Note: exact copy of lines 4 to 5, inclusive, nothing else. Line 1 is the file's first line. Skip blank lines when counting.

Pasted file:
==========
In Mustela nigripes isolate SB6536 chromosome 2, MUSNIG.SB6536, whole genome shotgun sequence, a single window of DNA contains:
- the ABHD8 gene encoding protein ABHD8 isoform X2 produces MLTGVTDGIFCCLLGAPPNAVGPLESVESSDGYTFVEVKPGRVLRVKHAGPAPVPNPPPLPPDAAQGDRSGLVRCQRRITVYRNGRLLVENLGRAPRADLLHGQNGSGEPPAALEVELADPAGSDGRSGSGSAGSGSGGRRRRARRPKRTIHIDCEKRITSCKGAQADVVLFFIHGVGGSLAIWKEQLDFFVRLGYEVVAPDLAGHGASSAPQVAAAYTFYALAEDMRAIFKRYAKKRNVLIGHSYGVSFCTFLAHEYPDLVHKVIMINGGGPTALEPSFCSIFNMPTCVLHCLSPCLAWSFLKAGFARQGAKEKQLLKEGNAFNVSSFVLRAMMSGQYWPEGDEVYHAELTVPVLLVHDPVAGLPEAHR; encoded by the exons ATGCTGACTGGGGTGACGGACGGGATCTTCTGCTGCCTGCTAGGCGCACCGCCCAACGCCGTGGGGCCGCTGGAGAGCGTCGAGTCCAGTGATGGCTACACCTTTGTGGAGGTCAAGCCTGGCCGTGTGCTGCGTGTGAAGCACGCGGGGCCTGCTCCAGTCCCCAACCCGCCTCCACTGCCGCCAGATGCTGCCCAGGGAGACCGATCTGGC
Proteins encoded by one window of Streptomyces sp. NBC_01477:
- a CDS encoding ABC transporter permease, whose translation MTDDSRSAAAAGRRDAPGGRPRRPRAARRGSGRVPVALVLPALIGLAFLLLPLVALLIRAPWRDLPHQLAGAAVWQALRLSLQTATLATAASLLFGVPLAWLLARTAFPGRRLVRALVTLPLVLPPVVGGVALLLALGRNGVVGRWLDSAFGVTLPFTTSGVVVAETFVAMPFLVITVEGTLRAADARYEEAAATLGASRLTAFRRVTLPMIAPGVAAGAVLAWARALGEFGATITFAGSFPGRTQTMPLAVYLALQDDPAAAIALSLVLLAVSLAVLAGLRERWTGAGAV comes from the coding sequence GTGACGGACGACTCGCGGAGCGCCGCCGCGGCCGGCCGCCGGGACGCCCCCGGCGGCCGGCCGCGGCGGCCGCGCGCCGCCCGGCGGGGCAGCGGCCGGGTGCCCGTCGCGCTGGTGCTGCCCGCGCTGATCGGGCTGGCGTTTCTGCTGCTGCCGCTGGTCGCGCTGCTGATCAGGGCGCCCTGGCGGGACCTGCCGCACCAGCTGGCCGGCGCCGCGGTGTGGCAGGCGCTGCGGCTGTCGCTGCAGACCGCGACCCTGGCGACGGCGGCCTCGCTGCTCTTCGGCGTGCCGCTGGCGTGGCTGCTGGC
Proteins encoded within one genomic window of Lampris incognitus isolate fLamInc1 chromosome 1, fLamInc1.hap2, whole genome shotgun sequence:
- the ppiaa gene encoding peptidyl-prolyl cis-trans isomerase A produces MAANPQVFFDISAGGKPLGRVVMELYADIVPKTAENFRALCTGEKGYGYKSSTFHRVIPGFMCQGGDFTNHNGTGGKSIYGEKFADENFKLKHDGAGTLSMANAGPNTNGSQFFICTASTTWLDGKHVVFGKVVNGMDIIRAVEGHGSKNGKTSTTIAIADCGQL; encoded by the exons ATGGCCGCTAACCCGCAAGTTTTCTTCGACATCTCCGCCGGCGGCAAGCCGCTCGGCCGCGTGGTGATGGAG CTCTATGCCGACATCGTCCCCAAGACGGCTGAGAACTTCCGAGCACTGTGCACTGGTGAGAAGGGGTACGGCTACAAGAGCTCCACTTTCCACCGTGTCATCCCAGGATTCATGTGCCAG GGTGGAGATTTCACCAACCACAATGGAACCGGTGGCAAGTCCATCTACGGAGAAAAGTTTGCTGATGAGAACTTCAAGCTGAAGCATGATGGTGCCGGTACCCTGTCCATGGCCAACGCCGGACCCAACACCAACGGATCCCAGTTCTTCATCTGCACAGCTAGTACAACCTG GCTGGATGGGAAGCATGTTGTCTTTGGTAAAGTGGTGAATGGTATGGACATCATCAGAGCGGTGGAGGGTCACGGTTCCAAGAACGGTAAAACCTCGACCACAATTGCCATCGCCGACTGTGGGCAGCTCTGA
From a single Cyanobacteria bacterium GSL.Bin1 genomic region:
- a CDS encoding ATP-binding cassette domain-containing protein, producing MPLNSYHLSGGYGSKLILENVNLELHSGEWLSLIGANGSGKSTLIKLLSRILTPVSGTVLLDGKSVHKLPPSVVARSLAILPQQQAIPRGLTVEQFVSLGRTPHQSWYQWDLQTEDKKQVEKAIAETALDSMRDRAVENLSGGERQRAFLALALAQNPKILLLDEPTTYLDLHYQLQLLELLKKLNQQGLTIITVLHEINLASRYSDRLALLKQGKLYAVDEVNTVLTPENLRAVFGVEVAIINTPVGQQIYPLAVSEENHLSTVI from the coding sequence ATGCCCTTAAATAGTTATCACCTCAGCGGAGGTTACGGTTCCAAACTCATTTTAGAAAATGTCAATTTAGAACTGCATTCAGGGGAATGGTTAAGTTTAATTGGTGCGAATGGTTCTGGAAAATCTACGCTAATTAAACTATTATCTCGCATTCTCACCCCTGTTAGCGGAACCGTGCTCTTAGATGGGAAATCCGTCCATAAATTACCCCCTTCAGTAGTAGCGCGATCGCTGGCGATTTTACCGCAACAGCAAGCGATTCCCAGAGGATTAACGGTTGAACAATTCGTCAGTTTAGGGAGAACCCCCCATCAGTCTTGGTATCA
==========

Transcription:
- a CDS encoding ABC transporter permease, whose translation MTDDSRSAAAAGRRDAPGGRPRRPRAARRGSGRVPVALVLPALIGLAFLLLPLVALLIRAPWRDLPHQLAGAAVWQALRLSLQTATLATAASLLFGVPLAWLLARTAFPGRRLVRALVTLPLVLPPVVGGVALLLALGRNGVVGRWLDSAFGVTLPFTTSGVVVAETFVAMPFLVITVEGTLRAADARYEEAAATLGASRLTAFRRVTLPMIAPGVAAGAVLAWARALGEFGATITFAGSFPGRTQTMPLAVYLALQDDPAAAIALSLVLLAVSLAVLAGLRERWTGAGAV comes from the coding sequence GTGACGGACGACTCGCGGAGCGCCGCCGCGGCCGGCCGCCGGGACGCCCCCGGCGGCCGGCCGCGGCGGCCGCGCGCCGCCCGGCGGGGCAGCGGCCGGGTGCCCGTCGCGCTGGTGCTGCCCGCGCTGATCGGGCTGGCGTTTCTGCTGCTGCCGCTGGTCGCGCTGCTGATCAGGGCGCCCTGGCGGGACCTGCCGCACCAGCTGGCCGGCGCCGCGGTGTGGCAGGCGCTGCGGCTGTCGCTGCAGACCGCGACCCTGGCGACGGCGGCCTCGCTGCTCTTCGGCGTGCCGCTGGCGTGGCTGCTGGC
Proteins encoded within one genomic window of Lampris incognitus isolate fLamInc1 chromosome 1, fLamInc1.hap2, whole genome shotgun sequence: